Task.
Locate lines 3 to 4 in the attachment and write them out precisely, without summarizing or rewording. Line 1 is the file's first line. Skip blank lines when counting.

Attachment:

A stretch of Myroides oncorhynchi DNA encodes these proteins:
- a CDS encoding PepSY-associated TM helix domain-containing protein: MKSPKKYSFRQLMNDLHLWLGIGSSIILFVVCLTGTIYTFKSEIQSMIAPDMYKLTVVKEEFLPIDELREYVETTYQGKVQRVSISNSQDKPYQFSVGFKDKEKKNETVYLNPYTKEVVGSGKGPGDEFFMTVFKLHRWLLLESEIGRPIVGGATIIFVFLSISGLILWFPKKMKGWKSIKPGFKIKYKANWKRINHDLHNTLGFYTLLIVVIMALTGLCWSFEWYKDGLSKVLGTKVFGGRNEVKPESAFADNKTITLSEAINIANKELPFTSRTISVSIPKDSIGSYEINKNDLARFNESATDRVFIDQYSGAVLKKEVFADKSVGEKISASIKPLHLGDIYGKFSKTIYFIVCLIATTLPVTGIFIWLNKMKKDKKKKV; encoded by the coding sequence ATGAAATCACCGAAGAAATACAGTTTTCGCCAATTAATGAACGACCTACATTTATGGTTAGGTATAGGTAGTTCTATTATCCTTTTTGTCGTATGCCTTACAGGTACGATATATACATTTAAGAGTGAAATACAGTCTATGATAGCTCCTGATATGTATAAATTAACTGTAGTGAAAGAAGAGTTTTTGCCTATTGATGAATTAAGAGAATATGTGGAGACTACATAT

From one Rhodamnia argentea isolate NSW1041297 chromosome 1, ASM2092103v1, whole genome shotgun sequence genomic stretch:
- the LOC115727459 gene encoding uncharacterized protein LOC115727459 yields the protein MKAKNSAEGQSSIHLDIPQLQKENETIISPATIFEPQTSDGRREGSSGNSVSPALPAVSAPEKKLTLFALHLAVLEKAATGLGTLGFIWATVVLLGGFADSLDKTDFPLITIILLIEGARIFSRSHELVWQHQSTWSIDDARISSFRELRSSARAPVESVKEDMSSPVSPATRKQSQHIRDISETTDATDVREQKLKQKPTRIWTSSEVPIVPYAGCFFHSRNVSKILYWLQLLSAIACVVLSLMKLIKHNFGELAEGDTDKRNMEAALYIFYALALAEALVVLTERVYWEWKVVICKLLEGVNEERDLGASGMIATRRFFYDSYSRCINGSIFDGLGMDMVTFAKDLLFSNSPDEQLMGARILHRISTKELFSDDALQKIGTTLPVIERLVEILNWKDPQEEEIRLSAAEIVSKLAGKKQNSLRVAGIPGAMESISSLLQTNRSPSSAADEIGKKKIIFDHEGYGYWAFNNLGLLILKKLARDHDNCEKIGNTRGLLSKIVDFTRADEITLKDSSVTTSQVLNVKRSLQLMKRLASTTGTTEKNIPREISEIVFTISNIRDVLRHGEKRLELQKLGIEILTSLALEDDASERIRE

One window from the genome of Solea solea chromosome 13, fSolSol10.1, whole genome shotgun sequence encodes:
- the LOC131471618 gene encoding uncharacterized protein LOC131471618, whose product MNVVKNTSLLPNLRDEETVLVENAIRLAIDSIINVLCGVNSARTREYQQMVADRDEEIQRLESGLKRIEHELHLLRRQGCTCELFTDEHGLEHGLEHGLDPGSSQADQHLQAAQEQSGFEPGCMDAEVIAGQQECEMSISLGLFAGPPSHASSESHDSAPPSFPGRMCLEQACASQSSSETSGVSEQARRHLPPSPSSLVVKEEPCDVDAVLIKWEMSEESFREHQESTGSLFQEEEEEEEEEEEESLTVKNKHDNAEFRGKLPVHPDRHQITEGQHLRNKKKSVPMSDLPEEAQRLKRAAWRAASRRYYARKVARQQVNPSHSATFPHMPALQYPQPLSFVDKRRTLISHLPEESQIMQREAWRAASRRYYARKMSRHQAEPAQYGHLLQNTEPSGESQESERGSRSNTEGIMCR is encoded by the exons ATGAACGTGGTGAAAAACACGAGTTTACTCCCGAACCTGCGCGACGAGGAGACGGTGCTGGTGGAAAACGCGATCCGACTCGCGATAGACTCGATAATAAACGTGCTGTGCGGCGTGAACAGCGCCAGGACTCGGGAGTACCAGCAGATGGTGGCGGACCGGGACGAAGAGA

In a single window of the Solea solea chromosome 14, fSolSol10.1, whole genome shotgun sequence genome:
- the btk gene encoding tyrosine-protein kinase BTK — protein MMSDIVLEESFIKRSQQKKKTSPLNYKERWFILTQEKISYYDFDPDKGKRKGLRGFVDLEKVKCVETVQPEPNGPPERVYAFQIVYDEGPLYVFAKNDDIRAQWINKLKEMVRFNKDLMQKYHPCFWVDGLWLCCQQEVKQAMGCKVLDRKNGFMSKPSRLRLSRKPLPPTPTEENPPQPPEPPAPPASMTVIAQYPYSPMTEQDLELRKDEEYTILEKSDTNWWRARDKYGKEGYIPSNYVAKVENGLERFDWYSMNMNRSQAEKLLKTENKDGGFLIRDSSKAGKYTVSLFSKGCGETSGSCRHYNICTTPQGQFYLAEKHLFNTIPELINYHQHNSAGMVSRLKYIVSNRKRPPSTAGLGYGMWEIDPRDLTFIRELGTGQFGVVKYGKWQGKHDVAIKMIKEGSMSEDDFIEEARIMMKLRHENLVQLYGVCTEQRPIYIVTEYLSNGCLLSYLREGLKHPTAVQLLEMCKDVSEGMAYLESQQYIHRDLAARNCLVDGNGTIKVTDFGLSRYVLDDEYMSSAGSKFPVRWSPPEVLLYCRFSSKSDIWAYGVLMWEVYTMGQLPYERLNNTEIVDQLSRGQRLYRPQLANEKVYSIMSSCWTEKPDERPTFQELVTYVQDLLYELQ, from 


From one Rhodamnia argentea isolate NSW1041297 chromosome 1, ASM2092103v1, whole genome shotgun sequence genomic stretch:
- the LOC115727459 gene encoding uncharacterized protein LOC115727459 yields the protein MKAKNSAEGQSSIHLDIPQLQKENETIISPATIFEPQTSDGRREGSSGNSVSPALPAVSAPEKKLTLFALHLAVLEKAATGLGTLGFIWATVVLLGGFADSLDKTDFPLITIILLIEGARIFSRSHELVWQHQSTWSIDDARISSFRELRSSARAPVESVKEDMSSPVSPATRKQSQHIRDISETTDATDVREQKLKQKPTRIWTSSEVPIVPYAGCFFHSRNVSKILYWLQLLSAIACVVLSLMKLIKHNFGELAEGDTDKRNMEAALYIFYALALAEALVVLTERVYWEWKVVICKLLEGVNEERDLGASGMIATRRFFYDSYSRCINGSIFDGLGMDMVTFAKDLLFSNSPDEQLMGARILHRISTKELFSDDALQKIGTTLPVIERLVEILNWKDPQEEEIRLSAAEIVSKLAGKKQNSLRVAGIPGAMESISSLLQTNRSPSSAADEIGKKKIIFDHEGYGYWAFNNLGLLILKKLARDHDNCEKIGNTRGLLSKIVDFTRADEITLKDSSVTTSQVLNVKRSLQLMKRLASTTGTTEKNIPREISEIVFTISNIRDVLRHGEKRLELQKLGIEILTSLALEDDASERIRE